Effect of Spinning Rotors on the Euler Equations

In evaluating the angular momentum h (see Sec. 4.3) it was tacitly assumed that the airplane is a single rigid body. This is implied in the equation for the velocity of an element (4.3,2). Let us now imagine that some portions of the airplane mass are spin­ning relative to the body axes; for example, rotors of jet engines, or propellers. Each such rotor has an angular momentum relative to the body axes. This can be computed from (4.3,4) by interpreting the moments and products of inertia therein as those of the rotor with respect to axes parallel to Cxyz and origin at the rotor mass center. The angular velocities in (4.3,4) are interpreted as those of the rotor relative to the air­plane body axes. Let the resultant relative angular momentum of all rotors be h’, with components (h’x, h[„ /г’) in FB, which are assumed to be constant. It can be shown that the total angular momentum of an airplane with spinning rotors is obtained simply by adding h’ to the h previously obtained in Sec. 4.3 (see Exercise 4.5). The equation that corresponds to (4.3,4) is then6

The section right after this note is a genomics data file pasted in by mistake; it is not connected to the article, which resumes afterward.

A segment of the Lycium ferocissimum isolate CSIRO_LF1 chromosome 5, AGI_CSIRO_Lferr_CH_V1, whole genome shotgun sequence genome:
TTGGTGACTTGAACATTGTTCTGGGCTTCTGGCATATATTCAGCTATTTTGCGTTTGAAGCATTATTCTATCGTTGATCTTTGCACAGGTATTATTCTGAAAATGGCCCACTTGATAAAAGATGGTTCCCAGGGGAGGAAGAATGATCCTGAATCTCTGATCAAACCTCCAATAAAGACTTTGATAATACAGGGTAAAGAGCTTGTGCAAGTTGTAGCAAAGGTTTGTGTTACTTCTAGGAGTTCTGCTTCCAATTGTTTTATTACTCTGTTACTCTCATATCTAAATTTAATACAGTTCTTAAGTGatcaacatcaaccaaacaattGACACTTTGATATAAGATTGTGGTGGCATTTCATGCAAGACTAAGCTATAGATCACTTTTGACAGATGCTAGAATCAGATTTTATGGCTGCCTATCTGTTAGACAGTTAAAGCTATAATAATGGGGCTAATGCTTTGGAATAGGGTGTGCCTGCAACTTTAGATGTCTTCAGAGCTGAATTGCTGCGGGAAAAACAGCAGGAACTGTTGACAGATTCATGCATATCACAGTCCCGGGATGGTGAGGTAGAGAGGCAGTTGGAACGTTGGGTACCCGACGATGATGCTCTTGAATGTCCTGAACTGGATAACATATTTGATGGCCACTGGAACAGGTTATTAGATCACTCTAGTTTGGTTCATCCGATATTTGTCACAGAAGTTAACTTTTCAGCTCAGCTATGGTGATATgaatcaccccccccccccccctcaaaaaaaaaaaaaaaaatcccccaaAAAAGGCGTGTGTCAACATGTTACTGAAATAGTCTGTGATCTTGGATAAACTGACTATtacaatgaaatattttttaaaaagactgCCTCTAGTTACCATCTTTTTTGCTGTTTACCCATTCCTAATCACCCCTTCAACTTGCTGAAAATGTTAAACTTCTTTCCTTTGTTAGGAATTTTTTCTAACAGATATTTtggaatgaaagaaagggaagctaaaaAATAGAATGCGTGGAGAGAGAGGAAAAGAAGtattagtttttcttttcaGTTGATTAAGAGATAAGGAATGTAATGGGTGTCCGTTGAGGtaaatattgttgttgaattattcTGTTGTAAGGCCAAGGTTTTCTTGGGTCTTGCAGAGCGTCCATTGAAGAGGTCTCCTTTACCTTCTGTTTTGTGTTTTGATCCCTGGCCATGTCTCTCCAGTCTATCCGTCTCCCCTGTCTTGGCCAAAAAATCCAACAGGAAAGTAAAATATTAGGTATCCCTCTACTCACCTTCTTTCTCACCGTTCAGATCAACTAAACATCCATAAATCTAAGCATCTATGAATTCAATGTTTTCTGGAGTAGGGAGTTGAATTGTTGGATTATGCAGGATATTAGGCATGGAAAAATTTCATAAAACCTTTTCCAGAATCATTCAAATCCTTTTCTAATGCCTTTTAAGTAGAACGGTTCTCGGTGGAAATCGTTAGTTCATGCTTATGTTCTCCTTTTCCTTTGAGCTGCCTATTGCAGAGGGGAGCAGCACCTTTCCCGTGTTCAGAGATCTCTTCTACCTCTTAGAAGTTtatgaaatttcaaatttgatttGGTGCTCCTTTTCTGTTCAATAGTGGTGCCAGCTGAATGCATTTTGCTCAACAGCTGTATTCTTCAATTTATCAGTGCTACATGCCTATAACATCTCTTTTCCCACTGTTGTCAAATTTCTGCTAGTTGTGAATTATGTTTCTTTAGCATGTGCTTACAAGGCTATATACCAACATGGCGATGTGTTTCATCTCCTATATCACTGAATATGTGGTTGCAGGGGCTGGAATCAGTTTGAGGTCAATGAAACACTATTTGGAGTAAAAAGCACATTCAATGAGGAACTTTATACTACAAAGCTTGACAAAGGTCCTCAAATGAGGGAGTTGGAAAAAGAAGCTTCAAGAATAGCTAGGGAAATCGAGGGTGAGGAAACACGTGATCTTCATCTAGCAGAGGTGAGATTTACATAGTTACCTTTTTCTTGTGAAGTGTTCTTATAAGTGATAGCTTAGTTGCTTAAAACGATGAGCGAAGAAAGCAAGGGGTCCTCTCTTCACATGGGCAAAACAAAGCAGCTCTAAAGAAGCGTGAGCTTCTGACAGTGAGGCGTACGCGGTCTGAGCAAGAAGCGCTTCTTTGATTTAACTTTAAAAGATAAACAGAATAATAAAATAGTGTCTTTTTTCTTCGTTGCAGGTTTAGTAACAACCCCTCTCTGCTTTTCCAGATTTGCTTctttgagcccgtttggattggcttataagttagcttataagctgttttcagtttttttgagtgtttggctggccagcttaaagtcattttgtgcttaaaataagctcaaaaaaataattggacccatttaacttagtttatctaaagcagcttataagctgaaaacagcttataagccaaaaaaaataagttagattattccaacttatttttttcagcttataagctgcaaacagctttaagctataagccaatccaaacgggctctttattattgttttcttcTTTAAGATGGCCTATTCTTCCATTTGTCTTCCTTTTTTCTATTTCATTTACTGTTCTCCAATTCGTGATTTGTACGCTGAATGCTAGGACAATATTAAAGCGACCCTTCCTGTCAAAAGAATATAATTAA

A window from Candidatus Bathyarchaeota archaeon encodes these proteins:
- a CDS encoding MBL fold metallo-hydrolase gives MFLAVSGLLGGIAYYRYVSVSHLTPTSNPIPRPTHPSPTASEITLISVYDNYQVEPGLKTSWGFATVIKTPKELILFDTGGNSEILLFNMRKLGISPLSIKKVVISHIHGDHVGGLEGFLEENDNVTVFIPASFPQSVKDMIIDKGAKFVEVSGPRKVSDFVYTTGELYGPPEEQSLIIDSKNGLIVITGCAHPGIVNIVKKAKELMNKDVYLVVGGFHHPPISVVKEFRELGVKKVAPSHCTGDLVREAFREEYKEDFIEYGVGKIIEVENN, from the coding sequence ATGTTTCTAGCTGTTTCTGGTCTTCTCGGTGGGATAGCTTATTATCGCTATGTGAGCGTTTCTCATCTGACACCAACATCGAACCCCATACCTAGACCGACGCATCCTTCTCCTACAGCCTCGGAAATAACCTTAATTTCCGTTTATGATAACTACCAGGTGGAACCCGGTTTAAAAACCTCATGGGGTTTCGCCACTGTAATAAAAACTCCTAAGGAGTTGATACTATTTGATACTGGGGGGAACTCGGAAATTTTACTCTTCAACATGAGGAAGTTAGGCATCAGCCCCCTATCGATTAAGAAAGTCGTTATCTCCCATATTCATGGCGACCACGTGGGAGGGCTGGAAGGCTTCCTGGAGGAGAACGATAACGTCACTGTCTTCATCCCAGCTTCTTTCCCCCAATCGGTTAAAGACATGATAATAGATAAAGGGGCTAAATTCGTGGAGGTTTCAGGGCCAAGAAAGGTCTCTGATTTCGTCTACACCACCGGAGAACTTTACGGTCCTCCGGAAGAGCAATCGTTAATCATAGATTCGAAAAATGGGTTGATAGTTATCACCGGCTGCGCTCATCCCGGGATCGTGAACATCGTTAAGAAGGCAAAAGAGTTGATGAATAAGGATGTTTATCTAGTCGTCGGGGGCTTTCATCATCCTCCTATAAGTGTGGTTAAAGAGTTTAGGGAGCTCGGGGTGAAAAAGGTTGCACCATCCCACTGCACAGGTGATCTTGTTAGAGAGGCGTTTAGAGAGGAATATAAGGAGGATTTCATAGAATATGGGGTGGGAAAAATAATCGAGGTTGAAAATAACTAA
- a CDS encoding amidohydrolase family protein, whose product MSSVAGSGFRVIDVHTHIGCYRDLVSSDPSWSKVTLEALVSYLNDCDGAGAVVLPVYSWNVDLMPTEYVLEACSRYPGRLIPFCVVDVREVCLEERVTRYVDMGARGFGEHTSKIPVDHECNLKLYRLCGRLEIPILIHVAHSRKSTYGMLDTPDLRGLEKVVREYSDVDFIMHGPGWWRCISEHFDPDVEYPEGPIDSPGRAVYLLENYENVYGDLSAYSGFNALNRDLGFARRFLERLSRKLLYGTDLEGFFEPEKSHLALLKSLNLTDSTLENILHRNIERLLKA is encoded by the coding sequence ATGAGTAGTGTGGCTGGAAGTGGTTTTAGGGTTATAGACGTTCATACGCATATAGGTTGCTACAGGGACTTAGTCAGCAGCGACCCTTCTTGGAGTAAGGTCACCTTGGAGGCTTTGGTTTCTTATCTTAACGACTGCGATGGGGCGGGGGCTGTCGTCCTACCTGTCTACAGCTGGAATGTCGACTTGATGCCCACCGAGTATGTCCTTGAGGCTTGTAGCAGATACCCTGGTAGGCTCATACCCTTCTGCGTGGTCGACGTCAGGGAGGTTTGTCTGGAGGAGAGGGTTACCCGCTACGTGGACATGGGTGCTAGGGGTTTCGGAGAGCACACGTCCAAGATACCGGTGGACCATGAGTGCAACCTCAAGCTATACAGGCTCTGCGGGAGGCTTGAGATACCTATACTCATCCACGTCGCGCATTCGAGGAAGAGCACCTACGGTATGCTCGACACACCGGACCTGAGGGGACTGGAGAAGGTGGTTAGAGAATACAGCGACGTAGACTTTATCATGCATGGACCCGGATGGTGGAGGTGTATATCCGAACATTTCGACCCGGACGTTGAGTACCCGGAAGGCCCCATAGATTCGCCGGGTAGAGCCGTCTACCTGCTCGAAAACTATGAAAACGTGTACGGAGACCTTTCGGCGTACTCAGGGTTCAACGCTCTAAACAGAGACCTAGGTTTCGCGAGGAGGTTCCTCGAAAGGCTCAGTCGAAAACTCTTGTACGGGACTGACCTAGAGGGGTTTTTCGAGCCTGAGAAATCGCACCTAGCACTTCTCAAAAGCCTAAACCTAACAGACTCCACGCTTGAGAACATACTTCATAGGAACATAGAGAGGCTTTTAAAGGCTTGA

hB = I BwB + hj, (4.6,1)

Because of the additional terms in the angular momentum, certain extra terms appear in the right-hand side of the moment equations, (4.5,9). Those additional terms, known as the gyroscopic couples, are

In the L equation: qh’z — rh’y

In the M equation: rh’x — ph’z (4.6,2)

In the N equation: ph’y — qh’x

As an example, suppose the rotor axes are parallel to Cx, with angular momentum h’ = i/fl. Then the gyroscopic terms in the three equations are, respectively, 0, /fir, and —IClq.

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